Francis Era gets off to big start

November 15, 1998|By KEN ROSENTHAL

COLLEGE PARK -- All right, nothing could top Joe Smith's jaw-dropping college debut in 1993 -- an epic 26-point, nine-rebound performance in a nationally televised 84-83 overtime victory over Georgetown.

Steve Francis arrived with far greater fanfare. He faced a far lesser opponent. But he made his first game at Maryland downright electrifying, anyway.

He is all that, folks.

All that, and maybe more.

Point guard, shooting guard, it doesn't matter. Francis is Maryland's best player, and this indeed looks like coach Gary Williams' best team in his 10 years at College Park.

A 113-46 victory over Western Carolina means nothing, but the Terps go a legitimate nine deep. Francis and Terence Morris are such breathtaking talents, Laron Profit and Obinna Ekezie might not even be the stars anymore.

"Sometimes, I felt like a spectator tonight, watching other guys make plays," said Profit, who finished with 14 points. "I felt like I should have bought a ticket."

The excitement surrounding this team is overwhelming -- how often do the Terps draw a sellout crowd of 14,500 for a Southern Conference stiff? But Francis alone might justify Maryland's No. 6 ranking.

He starts and finishes alley oops, drives for layups, even blocks shots. He is faster than a speeding bullet, more powerful than a locomotive ah, forget it, Superman couldn't guard him.

A little carried away? Of course. But no matter how long the Francis Era lasts -- the transfer from Allegany College entered Maryland as a junior -- it promises to be one of the most exciting in school history.

"He's a really good player," Williams said. "He likes playing with our guys. One of the things about good players -- they have to have other players, or else they don't look as good.

"If he makes a pass, I think we can catch it and make a play. It doesn't become a turnover. He sees the court well. Our guys are starting to figure out if they get open, they've got a chance to score."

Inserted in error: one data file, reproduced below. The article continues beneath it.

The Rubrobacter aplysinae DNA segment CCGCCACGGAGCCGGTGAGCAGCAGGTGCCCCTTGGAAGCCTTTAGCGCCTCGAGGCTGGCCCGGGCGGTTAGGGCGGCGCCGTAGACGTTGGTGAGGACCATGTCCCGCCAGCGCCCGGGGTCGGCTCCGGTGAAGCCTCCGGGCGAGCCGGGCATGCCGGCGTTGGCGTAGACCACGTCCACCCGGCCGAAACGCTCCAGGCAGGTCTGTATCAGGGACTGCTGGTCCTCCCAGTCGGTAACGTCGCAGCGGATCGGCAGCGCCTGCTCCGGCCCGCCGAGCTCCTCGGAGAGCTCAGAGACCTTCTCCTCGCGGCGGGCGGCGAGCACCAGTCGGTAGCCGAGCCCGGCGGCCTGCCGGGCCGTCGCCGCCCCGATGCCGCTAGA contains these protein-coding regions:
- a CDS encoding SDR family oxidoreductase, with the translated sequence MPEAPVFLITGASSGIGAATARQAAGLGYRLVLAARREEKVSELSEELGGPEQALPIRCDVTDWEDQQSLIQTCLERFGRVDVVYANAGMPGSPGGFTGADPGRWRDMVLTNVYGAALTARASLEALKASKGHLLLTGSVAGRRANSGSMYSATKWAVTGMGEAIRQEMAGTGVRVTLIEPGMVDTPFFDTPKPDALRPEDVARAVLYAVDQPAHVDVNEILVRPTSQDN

Francis finished with 17 points and nine assists last night, shooting 8-for-10, with his only two misses coming from three-point range. He does so many things well, he elicits roars for baskets, assists, blocks, even specific moves.

Best of all, he seems to have blended in perfectly. The Terps played with stunning unselfishness, considering that they're incorporating four new players. The positive chemistry starts with Francis and senior point guard Terrell Stokes.

"He calls me 'Young Buck.' I'm like his understudy," Francis said. "He's teaching me a lot as far as running the offense, different looks on defense that they'll throw at you. He's helped me out tremendously."

Stokes (15 assists) knows that he could lose playing time to Francis at the point, but he's exhibiting a mature and refreshing outlook as he begins his final season at Maryland.

"I've been here four years. I've been through the wars," Stokes said. "I learned from Duane [Simpkins]. He's thinking, 'I'm going to learn from Terrell.' And I'm going to help him.

"I want him to do do well. Next year, he can run the show. We've just got to keep it going, keep the tradition going right down the line."

Of course, next year might be this year, and Francis might leave Maryland after only one season, but never mind. Williams' biggest problem -- if it is a problem -- might be finding enough minutes for deserving players.

The Terps are so athletic, they've got several players who can play multiple positions, giving Williams more flexibility than ever before. He hasn't even unveiled his big lineup yet -- the 6-foot-3 Francis and 6-5 Profit in the backcourt, 6-9 Morris, 6-10 Ekezie and 7-0 Mike Mardesich up front.

The new kids?

Redshirt freshman Juan Dixon hit four three-pointers last night. Two true freshmen -- swingman Danny Miller and power forward Lonny Baxter -- both look like they can play.

For now, Williams will alternate Francis between point guard and shooting guard, giving him as many minutes as possible. Francis can create from either position, but ultimately the ball must be in his hands. He can dominate from the point.

It's early, so Williams is keeping his options open. He might need Francis on the wing if Dixon and Miller develop slowly. Or, he might continue using Francis at both guard spots, giving Stokes 20-25 minutes per game.

Stokes' average minutes dropped from 33.3 to 28.1 last season, and a further reduction might keep him fresh, make his deficiencies seem less glaring. Heck, how many better backup point guards are there in the ACC?

Whatever, it all should sort out in the next six weeks, when Maryland could face either UCLA, Xavier or Kentucky at the Puerto Rico Shootout, followed by Wake Forest, Stanford and Kentucky.

The ACC schedule begins in earnest Jan. 3 against Duke, and that will be the true test for Francis, who basically has spent the last two years playing pickup ball.

Who cares?

He is all that, folks.

All that, and maybe more.

Pub Date: 11/15/98

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